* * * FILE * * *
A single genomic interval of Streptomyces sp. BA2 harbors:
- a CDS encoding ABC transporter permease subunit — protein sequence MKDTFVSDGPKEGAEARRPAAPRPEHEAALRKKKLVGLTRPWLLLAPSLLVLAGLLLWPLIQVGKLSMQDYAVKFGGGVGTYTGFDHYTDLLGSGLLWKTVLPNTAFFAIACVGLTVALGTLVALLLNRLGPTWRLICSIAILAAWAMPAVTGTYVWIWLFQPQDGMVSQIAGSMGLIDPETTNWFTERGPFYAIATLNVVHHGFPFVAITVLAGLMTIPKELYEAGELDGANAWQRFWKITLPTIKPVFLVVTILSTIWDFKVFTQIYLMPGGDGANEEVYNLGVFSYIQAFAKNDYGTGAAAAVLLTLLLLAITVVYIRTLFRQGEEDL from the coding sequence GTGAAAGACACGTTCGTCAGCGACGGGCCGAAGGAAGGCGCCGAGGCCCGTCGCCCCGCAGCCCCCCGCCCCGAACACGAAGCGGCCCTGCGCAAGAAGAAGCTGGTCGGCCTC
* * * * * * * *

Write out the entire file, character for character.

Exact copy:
A single genomic interval of Streptomyces sp. BA2 harbors:
- a CDS encoding ABC transporter permease subunit — protein sequence MKDTFVSDGPKEGAEARRPAAPRPEHEAALRKKKLVGLTRPWLLLAPSLLVLAGLLLWPLIQVGKLSMQDYAVKFGGGVGTYTGFDHYTDLLGSGLLWKTVLPNTAFFAIACVGLTVALGTLVALLLNRLGPTWRLICSIAILAAWAMPAVTGTYVWIWLFQPQDGMVSQIAGSMGLIDPETTNWFTERGPFYAIATLNVVHHGFPFVAITVLAGLMTIPKELYEAGELDGANAWQRFWKITLPTIKPVFLVVTILSTIWDFKVFTQIYLMPGGDGANEEVYNLGVFSYIQAFAKNDYGTGAAAAVLLTLLLLAITVVYIRTLFRQGEEDL from the coding sequence GTGAAAGACACGTTCGTCAGCGACGGGCCGAAGGAAGGCGCCGAGGCCCGTCGCCCCGCAGCCCCCCGCCCCGAACACGAAGCGGCCCTGCGCAAGAAGAAGCTGGTCGGCCTC